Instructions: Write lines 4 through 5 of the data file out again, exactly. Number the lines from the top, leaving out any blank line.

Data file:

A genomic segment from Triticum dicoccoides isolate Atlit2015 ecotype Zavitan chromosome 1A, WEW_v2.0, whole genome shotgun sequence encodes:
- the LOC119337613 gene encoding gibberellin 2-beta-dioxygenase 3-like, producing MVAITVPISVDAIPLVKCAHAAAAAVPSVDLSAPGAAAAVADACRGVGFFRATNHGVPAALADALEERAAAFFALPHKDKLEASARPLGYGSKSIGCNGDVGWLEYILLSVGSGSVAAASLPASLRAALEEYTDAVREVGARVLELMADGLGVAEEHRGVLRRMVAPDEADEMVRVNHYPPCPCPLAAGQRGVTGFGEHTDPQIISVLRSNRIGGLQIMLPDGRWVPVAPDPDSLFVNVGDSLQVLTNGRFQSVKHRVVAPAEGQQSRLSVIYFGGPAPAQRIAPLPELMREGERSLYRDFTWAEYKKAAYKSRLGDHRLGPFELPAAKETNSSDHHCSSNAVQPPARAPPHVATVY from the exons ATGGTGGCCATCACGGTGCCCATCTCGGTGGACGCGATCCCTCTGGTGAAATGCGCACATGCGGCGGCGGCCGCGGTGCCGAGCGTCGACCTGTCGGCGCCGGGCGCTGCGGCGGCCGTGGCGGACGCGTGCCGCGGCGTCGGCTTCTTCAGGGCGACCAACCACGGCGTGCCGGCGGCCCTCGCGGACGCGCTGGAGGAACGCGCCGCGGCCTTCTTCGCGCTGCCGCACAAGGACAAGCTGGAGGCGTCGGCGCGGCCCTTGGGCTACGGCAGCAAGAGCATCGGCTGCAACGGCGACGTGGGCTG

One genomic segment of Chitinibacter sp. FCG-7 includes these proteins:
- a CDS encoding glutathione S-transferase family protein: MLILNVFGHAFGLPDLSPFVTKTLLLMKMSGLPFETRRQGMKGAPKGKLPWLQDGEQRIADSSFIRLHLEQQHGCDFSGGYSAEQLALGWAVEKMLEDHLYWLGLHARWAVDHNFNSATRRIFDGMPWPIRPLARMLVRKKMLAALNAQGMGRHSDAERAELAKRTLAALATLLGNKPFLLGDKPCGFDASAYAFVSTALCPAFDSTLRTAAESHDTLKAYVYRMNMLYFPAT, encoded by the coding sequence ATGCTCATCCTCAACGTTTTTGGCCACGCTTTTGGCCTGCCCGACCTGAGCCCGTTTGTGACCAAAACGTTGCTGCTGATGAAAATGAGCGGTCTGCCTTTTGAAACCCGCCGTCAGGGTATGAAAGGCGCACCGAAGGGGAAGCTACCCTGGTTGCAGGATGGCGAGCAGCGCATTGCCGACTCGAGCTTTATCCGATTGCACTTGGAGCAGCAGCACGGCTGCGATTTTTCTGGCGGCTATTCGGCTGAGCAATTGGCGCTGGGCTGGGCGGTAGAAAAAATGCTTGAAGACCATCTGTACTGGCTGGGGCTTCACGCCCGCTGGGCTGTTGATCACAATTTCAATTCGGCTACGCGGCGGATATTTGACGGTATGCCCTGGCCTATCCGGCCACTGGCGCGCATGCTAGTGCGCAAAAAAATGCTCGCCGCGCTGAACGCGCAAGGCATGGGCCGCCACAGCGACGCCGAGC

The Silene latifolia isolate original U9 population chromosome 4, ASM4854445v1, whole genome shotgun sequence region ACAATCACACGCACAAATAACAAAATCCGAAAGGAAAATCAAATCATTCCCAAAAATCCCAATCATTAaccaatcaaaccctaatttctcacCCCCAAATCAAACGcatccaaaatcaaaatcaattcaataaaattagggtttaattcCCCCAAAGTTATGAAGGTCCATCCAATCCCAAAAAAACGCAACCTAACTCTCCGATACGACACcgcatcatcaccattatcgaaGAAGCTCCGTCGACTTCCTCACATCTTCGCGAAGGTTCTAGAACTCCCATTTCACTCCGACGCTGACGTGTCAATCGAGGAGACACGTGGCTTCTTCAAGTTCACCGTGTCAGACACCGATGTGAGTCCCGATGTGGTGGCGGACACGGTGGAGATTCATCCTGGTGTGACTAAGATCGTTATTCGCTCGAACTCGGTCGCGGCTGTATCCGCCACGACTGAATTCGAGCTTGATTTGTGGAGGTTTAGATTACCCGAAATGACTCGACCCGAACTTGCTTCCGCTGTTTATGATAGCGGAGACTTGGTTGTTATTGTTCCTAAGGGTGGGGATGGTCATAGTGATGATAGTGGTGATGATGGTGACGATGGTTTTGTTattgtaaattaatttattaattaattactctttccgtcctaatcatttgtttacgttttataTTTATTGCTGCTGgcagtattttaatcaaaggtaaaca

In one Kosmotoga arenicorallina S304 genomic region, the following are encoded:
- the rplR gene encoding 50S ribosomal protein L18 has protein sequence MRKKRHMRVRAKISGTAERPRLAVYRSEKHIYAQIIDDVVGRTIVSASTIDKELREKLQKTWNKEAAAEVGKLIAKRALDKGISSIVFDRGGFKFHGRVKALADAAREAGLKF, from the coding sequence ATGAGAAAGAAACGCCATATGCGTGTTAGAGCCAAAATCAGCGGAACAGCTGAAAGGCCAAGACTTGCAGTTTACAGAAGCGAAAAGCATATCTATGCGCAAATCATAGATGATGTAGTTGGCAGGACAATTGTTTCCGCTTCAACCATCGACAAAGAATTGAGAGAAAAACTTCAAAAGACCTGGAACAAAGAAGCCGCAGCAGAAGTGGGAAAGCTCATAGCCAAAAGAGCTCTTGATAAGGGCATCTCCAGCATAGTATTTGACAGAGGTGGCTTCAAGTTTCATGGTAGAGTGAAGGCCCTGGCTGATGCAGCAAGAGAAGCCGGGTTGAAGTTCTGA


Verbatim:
- a CDS encoding glutathione S-transferase family protein: MLILNVFGHAFGLPDLSPFVTKTLLLMKMSGLPFETRRQGMKGAPKGKLPWLQDGEQRIADSSFIRLHLEQQHGCDFSGGYSAEQLALGWAVEKMLEDHLYWLGLHARWAVDHNFNSATRRIFDGMPWPIRPLARMLVRKKMLAALNAQGMGRHSDAERAELAKRTLAALATLLGNKPFLLGDKPCGFDASAYAFVSTALCPAFDSTLRTAAESHDTLKAYVYRMNMLYFPAT, encoded by the coding sequence ATGCTCATCCTCAACGTTTTTGGCCACGCTTTTGGCCTGCCCGACCTGAGCCCGTTTGTGACCAAAACGTTGCTGCTGATGAAAATGAGCGGTCTGCCTTTTGAAACCCGCCGTCAGGGTATGAAAGGCGCACCGAAGGGGAAGCTACCCTGGTTGCAGGATGGCGAGCAGCGCATTGCCGACTCGAGCTTTATCCGATTGCACTTGGAGCAGCAGCACGGCTGCGATTTTTCTGGCGGCTATTCGGCTGAGCAATTGGCGCTGGGCTGGGCGGTAGAAAAAATGCTTGAAGACCATCTGTACTGGCTGGGGCTTCACGCCCGCTGGGCTGTTGATCACAATTTCAATTCGGCTACGCGGCGGATATTTGACGGTATGCCCTGGCCTATCCGGCCACTGGCGCGCATGCTAGTGCGCAAAAAAATGCTCGCCGCGCTGAACGCGCAAGGCATGGGCCGCCACAGCGACGCCGAGC

The Silene latifolia isolate original U9 population chromosome 4, ASM4854445v1, whole genome shotgun sequence region ACAATCACACGCACAAATAACAAAATCCGAAAGGAAAATCAAATCATTCCCAAAAATCCCAATCATTAaccaatcaaaccctaatttctcacCCCCAAATCAAACGcatccaaaatcaaaatcaattcaataaaattagggtttaattcCCCCAAAGTTATGAAGGTCCATCCAATCCCAAAAAAACGCAACCTAACTCTCCGATACGACACcgcatcatcaccattatcgaaGAAGCTCCGTCGACTTCCTCACATCTTCGCGAAGGTTCTAGAACTCCCATTTCACTCCGACGCTGACGTGTCAATCGAGGAGACACGTGGCTTCTTCAAGTTCACCGTGTCAGACACCGATGTGAGTCCCGATGTGGTGGCGGACACGGTGGAGATTCATCCTGGTGTGACTAAGATCGTTATTCGCTCGAACTCGGTCGCGGCTGTATCCGCCACGACTGAATTCGAGCTTGATTTGTGGAGGTTTAGATTACCCGAAATGACTCGACCCGAACTTGCTTCCGCTGTTTATGATAGCGGAGACTTGGTTGTTATTGTTCCTAAGGGTGGGGATGGTCATAGTGATGATAGTGGTGATGATGGTGACGATGGTTTTGTTattgtaaattaatttattaattaattactctttccgtcctaatcatttgtttacgttttataTTTATTGCTGCTGgcagtattttaatcaaaggtaaaca